06: June 2015 #08 - Negative God Complex

Authored by Dave Harris

Negative God Complex

by Dave Harris

“There once lived a man—”
“That's not correct, not even close!” yelled the entity.
“Human being?” asked the narrator.
“No, how revolting!” exclaimed the entity.
“There once lived a sentient being?” asked the narrator.
“Continue,” commanded the entity.
          “There once lived a sentient being who lived in an attic. It was hot in the summer, and cold in the winter, but quite pleasant during spring and fall. It had two windows, one facing the street, the other an old concrete driveway. The walls of the small room were covered with pictures of galaxies, stars, and planets.
“Excuse me, what is your name?” asked the narrator.
          “You couldn't pronounce my name, it is impossible. It would take you a year in your space-time continuum to say it, if you could,” said the entity.
“How about Bob? That sounds like a fantastic name,” said the narrator.
“No, no, that will not do at all, get on with it,” said Bob.
          “Bob worked day and night in its attic room through the long, cold winters and hot summers. Bob was creating a universe, with something that functioned as a computer, but wasn't a computer. Bob didn't regard itself as God, had no desire to be God, but that is what it was going to become. Bob didn't care very much what happened in the universe it was creating, but needed more computational power, thus the rationale behind creating a new universe. The old universe’s computational device was way too old. Besides, all of Bob's friends were creating universes for computational purposes, why shouldn't it?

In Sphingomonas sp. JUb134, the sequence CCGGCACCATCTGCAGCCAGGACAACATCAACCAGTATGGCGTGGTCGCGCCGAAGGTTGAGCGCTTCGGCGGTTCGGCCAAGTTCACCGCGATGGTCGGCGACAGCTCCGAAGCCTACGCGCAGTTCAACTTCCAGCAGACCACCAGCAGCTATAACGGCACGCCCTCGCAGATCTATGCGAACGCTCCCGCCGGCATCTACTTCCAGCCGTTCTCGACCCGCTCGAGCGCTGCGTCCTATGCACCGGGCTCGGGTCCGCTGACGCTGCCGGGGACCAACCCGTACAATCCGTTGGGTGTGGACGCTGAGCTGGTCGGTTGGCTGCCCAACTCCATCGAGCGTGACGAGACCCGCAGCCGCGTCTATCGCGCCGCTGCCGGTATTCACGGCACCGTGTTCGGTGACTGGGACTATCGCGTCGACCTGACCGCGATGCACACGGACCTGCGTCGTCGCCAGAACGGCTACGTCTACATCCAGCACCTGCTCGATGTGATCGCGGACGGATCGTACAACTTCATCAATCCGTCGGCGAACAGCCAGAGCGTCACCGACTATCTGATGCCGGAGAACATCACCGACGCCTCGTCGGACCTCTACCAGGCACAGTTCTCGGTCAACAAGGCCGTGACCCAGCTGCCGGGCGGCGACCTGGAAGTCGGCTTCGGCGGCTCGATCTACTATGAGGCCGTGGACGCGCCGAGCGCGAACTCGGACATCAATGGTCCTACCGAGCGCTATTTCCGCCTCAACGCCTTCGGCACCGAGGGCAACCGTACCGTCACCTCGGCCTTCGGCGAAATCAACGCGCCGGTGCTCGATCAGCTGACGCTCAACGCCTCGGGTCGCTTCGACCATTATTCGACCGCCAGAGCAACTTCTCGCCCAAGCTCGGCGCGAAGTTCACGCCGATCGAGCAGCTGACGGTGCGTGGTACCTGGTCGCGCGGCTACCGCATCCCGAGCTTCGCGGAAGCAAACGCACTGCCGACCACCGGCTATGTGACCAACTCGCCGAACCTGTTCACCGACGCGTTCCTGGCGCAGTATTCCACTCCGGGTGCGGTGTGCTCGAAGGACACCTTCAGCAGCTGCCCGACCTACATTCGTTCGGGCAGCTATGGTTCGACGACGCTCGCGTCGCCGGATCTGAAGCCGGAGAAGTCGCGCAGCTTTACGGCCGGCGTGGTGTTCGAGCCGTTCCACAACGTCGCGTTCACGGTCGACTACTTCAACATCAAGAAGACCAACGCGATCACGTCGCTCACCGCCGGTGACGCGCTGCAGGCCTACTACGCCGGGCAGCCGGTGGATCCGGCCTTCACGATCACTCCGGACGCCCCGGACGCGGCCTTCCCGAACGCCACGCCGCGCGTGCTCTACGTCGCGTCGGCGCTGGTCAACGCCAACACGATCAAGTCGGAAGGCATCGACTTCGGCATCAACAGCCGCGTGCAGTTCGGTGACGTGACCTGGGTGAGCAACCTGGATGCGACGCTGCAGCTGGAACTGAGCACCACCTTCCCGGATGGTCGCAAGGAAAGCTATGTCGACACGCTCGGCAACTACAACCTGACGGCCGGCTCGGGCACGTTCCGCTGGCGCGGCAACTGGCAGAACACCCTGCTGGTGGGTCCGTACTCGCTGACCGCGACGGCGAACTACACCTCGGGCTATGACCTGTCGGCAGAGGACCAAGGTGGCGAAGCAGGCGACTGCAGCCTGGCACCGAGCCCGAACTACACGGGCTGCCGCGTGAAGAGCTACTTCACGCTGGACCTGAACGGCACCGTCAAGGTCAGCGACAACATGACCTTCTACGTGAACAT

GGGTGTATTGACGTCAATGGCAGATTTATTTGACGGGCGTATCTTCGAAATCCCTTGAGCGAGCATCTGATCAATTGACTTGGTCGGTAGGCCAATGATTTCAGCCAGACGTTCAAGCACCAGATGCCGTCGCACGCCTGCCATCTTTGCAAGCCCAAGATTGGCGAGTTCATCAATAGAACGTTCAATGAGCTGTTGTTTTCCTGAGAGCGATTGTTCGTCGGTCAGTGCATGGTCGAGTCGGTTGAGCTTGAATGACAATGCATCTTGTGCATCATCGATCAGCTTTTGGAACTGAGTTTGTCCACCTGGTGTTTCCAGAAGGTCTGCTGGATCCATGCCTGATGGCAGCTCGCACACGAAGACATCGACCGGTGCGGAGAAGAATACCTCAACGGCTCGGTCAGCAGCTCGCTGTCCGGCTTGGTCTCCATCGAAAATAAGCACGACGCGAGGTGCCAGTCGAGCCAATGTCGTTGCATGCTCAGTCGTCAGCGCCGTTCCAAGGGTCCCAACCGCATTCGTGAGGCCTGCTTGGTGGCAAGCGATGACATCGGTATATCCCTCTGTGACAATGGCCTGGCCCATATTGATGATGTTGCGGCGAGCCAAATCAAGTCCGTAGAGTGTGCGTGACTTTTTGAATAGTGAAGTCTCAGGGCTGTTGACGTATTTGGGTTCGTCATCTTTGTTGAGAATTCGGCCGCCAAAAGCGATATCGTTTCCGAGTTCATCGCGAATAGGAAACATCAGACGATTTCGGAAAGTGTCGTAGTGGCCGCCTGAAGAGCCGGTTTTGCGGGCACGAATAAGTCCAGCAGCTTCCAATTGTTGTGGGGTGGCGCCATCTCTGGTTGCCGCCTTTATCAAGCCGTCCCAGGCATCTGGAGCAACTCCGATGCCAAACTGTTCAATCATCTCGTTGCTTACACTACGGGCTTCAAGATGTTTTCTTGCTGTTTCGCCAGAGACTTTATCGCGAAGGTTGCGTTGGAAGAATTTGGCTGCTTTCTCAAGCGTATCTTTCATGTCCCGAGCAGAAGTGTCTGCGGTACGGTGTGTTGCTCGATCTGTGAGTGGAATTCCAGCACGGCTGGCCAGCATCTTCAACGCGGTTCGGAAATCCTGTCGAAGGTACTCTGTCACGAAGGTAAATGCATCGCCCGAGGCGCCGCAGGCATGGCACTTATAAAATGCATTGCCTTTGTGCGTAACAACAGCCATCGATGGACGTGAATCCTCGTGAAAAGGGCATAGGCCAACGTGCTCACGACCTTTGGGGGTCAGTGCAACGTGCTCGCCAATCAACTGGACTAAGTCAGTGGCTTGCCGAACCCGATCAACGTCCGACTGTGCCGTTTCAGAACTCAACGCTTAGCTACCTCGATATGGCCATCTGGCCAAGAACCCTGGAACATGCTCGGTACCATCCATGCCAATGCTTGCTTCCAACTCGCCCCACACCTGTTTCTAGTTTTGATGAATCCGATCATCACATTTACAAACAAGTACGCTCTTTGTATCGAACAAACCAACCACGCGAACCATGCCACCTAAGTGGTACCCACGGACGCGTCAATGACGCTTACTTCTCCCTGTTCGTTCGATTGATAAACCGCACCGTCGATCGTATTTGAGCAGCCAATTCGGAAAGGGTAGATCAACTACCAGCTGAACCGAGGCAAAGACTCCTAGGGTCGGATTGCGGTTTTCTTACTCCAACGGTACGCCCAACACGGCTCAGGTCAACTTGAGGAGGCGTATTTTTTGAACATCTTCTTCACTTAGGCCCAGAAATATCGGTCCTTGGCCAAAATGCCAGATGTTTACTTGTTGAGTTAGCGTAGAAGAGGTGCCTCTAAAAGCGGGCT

“Bob finally completed the creation of the universe with a big bang of its hands. It took it a long time to create. Bob didn't create every tree or rock or star, only the basic laws of physics for the universe. Bob was so tired from the act of creation, that it slept, it slept for a very long time.
          “When Bob woke up it was surprised to see how large this new universe grew. There were so many more galaxies, solar systems, stars, and planets than originally planned. Bob slept too long, however, allowing the universe to create its own consciousness. Now all Bob could hear were the screams of the universal consciousness.
          “Bob suddenly realized that he was responsible for all the pain, misery, despair, anguish, distress, agony, and horror of the universe. Joy did not win over in this universe, it was always the horror that would be victorious. Bob looked at the little people, and realized that there was only one thing left to do. Bob must kill itself.”
“I've come to the same conclusion,” said the entity who is Bob.
“Bob took a M1911 Browning .45 caliber hand gun out of its desk drawer.”
“I guess this is goodbye. I can't express to you how much I hate you,” said Bob.
          “Yelling into the face of God, the humble narrator instructs Bob to do it. With tears running down Bob's face, hand shaking, body quivering, it puts the gun to its head and pulls the trigger.”
“God is dead,” said the narrator, to no one at all.